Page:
Israeli Defense Minister Ehud Barak expressed regret for the loss of life, but called IHH, a Turkish group organizing the sea convoy, a violent organization "operating under cover of humanitarian activity."
The ships were being towed to the Israeli port of Ashdod, and wounded were evacuated by helicopter to Israeli hospitals, officials said. Two ships had reached port by midday.
Many of the passengers were from European countries.
The European Union deplored what it called excessive use of force and demanded an investigation by Israel. The EU said the blockade of Gaza, now in its fourth year, is "politically unacceptable," and called for an immediate, sustained opening of crossings into the Hamas-controlled territory, according to a statement by EU foreign policy chief Catherine Ashton.
Turkey called on the U.N. Security Council to convene in an emergency session about Israel.
Thousands marched in protest in Istanbul, some setting Israeli flags on fire after trying to storm the Israeli consulate. Israel quickly advised to its citizens to avoid travel to Turkey. In neighboring Jordan, hundreds demonstrated in the capital Amman to protest the Israeli action and demand that their government breaks diplomatic relations with the Jewish state.
Israeli security forces were on alert across the country for possible protests.
There were no details on the identities of the casualties, or on the conditions of some of the more prominent people on board, including 1976 Nobel Peace Prize laureate Mairead Corrigan Maguire of Northern Ireland, European legislators and Holocaust survivor Hedy Epstein, 85.
Palestinian President Mahmoud Abbas condemned the Israeli "aggression," declared three days of mourning across the West Bank and called on the U.N. Security Council and Arab League to hold emergency sessions on the incident.
Ismail Haniyeh, leader of the rival Hamas government in Gaza, condemned the "brutal" Israeli attack and called on U.N. Secretary-General Ban Ki-moon to intervene.
In Uganda, Ban condemned the deaths of the activists and called for a "thorough" investigation. "Israel must provide an explanation," he said.
The activists were headed to Gaza on a mission meant to draw attention to a 3-year-old Israeli blockade of the coastal territory. Israel and Egypt imposed the blockade after Hamas, which it considers a terrorist group, violently seized the territory. Critics say the blockade has unfairly hurt Gaza's 1.5 million people.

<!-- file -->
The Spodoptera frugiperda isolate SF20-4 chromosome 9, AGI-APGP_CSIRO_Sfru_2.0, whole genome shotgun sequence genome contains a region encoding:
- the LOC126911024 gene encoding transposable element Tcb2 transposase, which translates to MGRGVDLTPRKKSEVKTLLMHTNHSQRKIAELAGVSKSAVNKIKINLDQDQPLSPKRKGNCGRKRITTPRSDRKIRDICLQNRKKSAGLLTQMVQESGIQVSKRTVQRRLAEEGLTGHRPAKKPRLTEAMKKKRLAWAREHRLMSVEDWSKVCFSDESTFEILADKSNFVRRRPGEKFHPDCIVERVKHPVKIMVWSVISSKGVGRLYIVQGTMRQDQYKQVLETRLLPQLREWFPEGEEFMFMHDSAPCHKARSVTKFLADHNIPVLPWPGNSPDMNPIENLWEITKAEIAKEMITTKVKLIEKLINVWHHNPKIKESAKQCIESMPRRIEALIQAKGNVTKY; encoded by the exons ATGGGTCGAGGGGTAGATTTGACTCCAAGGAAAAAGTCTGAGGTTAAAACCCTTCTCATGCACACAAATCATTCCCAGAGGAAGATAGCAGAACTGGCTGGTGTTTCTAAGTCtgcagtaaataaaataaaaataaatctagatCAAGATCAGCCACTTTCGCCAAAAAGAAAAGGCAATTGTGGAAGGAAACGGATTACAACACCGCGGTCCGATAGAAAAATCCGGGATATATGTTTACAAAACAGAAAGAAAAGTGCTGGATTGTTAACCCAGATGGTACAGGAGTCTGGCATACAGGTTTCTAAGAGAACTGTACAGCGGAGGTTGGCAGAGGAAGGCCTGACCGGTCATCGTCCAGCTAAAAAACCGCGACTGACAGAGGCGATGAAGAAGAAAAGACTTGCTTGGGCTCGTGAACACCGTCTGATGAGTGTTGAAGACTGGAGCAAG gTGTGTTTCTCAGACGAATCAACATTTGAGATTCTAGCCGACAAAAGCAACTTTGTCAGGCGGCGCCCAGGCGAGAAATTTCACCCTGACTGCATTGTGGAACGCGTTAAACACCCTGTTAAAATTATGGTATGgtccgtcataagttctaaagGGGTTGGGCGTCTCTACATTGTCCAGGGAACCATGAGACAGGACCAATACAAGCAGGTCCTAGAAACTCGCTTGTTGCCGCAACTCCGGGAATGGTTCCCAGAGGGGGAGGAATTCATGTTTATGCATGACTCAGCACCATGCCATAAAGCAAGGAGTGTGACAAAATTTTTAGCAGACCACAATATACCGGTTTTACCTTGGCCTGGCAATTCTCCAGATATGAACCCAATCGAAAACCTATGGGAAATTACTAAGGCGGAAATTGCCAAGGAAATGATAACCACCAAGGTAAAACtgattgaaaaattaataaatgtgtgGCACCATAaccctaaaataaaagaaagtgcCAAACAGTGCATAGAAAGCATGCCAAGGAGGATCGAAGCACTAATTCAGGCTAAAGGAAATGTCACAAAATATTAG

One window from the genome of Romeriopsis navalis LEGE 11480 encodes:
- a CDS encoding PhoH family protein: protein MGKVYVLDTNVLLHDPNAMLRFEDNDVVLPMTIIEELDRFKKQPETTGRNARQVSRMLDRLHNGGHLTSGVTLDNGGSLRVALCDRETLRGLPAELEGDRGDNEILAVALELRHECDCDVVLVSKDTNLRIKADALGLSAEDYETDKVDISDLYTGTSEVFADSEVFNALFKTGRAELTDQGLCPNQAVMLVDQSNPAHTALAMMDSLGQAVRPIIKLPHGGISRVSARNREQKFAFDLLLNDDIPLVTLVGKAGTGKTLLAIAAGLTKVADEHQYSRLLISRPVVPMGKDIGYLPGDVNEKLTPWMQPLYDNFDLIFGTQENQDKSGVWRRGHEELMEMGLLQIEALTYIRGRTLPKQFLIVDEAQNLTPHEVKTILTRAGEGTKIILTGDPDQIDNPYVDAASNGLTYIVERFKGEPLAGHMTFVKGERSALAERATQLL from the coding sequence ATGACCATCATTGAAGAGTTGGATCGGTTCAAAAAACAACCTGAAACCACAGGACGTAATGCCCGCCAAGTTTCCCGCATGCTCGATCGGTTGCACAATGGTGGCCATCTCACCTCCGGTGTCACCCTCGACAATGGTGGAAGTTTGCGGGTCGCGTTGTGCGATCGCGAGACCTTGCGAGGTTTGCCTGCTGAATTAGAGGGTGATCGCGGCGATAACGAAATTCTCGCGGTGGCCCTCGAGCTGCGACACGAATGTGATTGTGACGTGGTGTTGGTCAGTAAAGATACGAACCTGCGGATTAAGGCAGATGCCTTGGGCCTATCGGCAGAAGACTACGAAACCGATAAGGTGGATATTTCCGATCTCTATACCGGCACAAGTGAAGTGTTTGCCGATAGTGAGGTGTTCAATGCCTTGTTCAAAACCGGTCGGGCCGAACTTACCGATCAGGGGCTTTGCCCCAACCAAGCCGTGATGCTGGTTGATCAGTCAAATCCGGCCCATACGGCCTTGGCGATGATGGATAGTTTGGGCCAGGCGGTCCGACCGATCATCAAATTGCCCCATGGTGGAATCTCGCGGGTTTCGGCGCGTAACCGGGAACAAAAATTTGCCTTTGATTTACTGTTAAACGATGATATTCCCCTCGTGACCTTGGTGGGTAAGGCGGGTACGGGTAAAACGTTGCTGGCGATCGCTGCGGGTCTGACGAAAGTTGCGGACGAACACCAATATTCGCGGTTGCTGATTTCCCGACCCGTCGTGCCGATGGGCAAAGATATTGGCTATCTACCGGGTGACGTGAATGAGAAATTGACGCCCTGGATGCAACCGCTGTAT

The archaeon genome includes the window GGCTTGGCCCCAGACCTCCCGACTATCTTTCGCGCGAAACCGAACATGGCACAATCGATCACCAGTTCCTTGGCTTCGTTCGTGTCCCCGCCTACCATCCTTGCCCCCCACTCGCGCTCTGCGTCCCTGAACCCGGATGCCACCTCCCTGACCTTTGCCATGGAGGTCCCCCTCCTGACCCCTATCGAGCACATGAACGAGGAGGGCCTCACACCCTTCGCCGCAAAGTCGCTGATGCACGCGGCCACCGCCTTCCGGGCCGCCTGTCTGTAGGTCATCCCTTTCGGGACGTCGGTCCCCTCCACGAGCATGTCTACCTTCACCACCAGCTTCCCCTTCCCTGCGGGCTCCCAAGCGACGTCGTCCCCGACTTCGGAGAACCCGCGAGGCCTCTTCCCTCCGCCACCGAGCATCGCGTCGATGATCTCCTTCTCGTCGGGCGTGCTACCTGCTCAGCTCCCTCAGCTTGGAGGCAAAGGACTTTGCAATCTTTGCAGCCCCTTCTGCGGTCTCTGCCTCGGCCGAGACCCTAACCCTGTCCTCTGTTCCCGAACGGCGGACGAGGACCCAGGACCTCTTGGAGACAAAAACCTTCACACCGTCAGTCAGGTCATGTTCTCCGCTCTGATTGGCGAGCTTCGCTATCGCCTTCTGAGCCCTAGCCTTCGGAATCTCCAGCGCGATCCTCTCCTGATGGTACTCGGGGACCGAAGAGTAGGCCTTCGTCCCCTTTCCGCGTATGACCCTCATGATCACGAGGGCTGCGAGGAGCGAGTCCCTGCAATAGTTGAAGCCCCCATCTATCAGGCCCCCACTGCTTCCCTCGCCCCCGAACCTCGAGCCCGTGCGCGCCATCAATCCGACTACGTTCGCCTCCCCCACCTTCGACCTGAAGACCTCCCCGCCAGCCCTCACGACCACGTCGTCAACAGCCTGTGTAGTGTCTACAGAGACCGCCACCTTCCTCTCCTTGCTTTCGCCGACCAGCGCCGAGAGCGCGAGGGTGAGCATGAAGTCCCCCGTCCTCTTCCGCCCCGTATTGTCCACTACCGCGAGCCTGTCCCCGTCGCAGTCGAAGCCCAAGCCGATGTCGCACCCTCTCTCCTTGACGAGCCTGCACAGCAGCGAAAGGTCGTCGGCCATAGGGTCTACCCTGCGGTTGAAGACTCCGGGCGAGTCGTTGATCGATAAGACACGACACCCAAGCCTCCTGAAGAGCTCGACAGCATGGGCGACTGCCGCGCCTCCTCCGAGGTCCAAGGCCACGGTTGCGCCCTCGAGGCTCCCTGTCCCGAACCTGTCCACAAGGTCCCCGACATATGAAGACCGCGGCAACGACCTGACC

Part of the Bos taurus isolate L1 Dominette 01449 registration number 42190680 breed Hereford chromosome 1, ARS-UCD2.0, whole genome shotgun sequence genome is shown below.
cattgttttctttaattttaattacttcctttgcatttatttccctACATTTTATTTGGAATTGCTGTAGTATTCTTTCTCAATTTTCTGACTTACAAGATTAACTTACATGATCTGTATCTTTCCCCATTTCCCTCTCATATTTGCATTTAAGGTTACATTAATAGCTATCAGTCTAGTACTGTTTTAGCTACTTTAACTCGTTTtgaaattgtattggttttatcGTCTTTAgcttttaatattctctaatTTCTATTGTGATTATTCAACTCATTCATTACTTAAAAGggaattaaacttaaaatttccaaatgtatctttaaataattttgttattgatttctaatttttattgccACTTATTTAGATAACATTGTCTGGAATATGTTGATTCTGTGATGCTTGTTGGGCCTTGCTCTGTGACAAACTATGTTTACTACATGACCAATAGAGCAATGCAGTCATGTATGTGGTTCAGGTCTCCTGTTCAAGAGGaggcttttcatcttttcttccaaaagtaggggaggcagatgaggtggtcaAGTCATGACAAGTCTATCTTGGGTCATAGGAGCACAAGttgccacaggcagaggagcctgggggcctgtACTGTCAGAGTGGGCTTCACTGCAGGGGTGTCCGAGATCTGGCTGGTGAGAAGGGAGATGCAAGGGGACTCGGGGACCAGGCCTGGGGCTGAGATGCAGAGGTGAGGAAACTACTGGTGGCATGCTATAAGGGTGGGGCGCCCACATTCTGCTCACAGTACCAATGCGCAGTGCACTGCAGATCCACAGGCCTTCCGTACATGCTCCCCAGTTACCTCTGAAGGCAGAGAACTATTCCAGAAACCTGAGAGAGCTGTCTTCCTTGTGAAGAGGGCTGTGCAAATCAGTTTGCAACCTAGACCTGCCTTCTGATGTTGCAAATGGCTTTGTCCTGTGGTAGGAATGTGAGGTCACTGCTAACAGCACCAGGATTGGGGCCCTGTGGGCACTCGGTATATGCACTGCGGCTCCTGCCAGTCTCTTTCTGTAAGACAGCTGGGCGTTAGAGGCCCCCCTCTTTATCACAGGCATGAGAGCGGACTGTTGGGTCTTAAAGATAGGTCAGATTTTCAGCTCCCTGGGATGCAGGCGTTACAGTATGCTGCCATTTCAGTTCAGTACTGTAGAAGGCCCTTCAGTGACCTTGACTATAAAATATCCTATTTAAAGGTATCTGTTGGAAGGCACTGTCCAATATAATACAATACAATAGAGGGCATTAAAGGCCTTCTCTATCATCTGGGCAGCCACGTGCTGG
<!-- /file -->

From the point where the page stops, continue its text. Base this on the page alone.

Before the ships set sail from waters off the east Mediterranean island of Cyprus on Sunday, Israel had urged the flotilla not to try to breach the blockade and offered to transfer some of the cargo to Gaza from an Israeli port, following a security inspection.
The violent takeover threatened to deal yet another blow to Israel's international image, already tarnished by war crimes accusations in Gaza and its blockade of the impoverished Palestinian territory.
Organizers included people affiliated with the International Solidarity Movement, a pro-Palestinian group that often sends international activists into battle zones, and the IHH.
The Turkish group is an Islamic humanitarian group that is based in Istanbul but operates in several other countries. Israel recently arrested the IHH's West Bank operative, but said his arrest was not related to the planned aid mission.
Hasan Naiboglu, the Turkish maritime affairs undersecretary, told the Anatolia news agency that Israel had jammed communications with the ships. He accused Israel of violating international law by carrying out the raid in international waters.
Turkey had unofficially supported the aid mission and has been vocally critical of Israeli military operations against Palestinians in Gaza.
The flotilla of three cargo ships and three passenger ships carrying 10,000 tons of aid and 700 activists was carrying items that Israel bars from reaching Gaza, like cement and other building materials.
This is the ninth time that the Free Gaza movement has tried to ship in humanitarian aid to Gaza since August 2008.
Israel has allowed ships through five times, but has blocked them from entering Gaza waters since a three-week military offensive against Gaza's Hamas rulers in January 2009.
The latest flotilla was the largest to date.
Goldenberg reported from aboard the Israeli warship INS Kidon. AP writer Selcan Hacaoglu contributed to this report from Ankara.